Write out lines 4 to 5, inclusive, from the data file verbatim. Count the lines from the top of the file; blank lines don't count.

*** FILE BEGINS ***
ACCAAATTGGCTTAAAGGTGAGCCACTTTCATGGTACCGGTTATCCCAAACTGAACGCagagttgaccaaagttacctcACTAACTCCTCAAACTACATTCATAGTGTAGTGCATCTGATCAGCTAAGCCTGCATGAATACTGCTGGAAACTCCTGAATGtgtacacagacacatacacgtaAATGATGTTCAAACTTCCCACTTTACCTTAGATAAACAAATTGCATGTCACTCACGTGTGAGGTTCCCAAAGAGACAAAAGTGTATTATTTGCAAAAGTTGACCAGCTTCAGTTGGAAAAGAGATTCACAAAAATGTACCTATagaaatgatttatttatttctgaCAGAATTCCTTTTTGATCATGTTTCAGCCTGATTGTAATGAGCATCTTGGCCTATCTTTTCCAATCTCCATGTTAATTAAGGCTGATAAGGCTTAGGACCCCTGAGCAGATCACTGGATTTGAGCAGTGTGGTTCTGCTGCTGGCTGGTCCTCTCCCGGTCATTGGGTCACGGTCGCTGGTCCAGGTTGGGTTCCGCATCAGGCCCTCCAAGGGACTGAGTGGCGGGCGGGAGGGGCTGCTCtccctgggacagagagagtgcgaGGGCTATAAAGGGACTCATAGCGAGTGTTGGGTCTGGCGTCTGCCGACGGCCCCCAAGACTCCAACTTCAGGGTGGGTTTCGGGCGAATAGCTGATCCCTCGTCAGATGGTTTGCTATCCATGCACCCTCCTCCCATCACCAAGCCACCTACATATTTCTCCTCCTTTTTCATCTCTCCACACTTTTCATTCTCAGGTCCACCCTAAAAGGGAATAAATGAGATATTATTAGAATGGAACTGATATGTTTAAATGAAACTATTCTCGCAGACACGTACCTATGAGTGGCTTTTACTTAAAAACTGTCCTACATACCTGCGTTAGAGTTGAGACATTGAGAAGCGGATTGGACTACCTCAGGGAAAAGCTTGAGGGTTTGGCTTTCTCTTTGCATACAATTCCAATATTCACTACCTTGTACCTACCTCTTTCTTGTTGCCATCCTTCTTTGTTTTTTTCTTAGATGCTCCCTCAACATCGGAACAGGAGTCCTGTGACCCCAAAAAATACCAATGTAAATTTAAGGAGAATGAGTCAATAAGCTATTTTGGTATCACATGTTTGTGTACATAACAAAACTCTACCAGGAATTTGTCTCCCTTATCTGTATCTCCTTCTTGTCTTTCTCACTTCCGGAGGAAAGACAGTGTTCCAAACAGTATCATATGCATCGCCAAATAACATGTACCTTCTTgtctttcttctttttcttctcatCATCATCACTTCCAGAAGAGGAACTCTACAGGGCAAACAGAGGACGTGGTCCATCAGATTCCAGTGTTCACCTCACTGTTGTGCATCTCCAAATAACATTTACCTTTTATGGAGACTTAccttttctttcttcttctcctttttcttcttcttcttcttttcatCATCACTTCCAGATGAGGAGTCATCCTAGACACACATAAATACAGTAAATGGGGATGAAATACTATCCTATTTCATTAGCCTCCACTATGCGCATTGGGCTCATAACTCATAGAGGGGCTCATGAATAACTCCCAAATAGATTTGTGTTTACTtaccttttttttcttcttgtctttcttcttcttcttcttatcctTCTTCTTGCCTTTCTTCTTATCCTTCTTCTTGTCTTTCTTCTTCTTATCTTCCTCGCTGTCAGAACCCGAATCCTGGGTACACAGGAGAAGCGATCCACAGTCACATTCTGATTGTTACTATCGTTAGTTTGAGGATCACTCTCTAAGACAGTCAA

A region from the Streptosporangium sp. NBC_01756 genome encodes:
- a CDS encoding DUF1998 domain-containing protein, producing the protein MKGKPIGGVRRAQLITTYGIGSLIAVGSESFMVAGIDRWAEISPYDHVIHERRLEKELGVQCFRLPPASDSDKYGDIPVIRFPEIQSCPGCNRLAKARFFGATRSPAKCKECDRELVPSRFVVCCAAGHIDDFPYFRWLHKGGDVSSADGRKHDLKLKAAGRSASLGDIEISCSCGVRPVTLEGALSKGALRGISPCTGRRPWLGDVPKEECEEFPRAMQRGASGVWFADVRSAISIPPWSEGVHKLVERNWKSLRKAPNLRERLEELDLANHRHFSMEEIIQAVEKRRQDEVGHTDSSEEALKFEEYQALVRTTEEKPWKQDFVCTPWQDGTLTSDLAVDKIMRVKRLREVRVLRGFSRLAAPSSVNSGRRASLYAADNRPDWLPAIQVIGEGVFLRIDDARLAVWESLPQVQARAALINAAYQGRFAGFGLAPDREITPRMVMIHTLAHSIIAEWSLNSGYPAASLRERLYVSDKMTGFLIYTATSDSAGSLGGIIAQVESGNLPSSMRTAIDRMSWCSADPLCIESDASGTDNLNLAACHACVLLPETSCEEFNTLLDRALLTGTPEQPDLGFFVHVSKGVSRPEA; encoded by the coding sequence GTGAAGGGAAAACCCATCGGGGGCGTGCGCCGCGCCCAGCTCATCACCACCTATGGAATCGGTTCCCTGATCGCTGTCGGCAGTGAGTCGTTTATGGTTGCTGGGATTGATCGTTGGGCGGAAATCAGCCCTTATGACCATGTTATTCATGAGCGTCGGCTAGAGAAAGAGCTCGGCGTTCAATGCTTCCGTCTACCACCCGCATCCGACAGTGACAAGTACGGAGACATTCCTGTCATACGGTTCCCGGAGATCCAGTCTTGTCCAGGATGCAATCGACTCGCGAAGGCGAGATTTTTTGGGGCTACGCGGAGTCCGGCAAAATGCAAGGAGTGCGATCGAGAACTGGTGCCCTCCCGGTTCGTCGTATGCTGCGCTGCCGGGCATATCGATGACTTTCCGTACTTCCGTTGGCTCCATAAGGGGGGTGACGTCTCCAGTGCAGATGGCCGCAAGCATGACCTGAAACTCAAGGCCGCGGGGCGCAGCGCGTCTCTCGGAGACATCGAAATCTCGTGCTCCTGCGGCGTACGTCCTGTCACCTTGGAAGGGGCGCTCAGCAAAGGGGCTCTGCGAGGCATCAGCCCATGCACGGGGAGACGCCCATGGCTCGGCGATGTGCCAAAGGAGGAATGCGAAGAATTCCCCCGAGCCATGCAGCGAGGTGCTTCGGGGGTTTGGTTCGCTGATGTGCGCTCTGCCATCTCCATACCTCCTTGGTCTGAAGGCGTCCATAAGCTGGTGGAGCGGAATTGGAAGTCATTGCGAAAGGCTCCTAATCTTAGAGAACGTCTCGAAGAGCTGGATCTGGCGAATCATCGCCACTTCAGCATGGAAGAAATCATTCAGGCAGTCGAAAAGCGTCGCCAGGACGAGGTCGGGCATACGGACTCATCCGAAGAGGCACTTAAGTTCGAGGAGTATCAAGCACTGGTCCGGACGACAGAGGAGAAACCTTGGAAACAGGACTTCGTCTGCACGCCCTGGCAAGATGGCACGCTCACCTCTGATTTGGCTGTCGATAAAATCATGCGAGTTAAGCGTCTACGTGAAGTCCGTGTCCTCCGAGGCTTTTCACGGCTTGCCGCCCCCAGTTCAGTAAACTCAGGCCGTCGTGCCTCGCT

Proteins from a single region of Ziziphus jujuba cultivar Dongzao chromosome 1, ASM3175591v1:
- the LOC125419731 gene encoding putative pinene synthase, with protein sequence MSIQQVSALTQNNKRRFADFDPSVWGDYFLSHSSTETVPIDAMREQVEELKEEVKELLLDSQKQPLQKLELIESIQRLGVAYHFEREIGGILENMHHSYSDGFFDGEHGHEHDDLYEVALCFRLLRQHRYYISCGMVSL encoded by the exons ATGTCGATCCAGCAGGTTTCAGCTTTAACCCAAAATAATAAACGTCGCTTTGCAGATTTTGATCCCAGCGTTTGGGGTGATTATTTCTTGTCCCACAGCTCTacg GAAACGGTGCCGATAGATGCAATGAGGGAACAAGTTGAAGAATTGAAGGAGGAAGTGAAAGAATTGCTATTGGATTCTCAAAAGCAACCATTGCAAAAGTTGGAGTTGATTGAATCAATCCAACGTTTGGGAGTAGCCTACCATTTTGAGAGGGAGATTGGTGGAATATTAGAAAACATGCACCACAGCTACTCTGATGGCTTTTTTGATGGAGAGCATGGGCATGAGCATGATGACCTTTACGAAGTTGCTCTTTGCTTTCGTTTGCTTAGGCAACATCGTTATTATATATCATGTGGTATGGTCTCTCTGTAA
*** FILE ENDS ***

Proteins from a single region of Ziziphus jujuba cultivar Dongzao chromosome 1, ASM3175591v1:
- the LOC125419731 gene encoding putative pinene synthase, with protein sequence MSIQQVSALTQNNKRRFADFDPSVWGDYFLSHSSTETVPIDAMREQVEELKEEVKELLLDSQKQPLQKLELIESIQRLGVAYHFEREIGGILENMHHSYSDGFFDGEHGHEHDDLYEVALCFRLLRQHRYYISCGMVSL encoded by the exons ATGTCGATCCAGCAGGTTTCAGCTTTAACCCAAAATAATAAACGTCGCTTTGCAGATTTTGATCCCAGCGTTTGGGGTGATTATTTCTTGTCCCACAGCTCTacg GAAACGGTGCCGATAGATGCAATGAGGGAACAAGTTGAAGAATTGAAGGAGGAAGTGAAAGAATTGCTATTGGATTCTCAAAAGCAACCATTGCAAAAGTTGGAGTTGATTGAATCAATCCAACGTTTGGGAGTAGCCTACCATTTTGAGAGGGAGATTGGTGGAATATTAGAAAACATGCACCACAGCTACTCTGATGGCTTTTTTGATGGAGAGCATGGGCATGAGCATGATGACCTTTACGAAGTTGCTCTTTGCTTTCGTTTGCTTAGGCAACATCGTTATTATATATCATGTGGTATGGTCTCTCTGTAA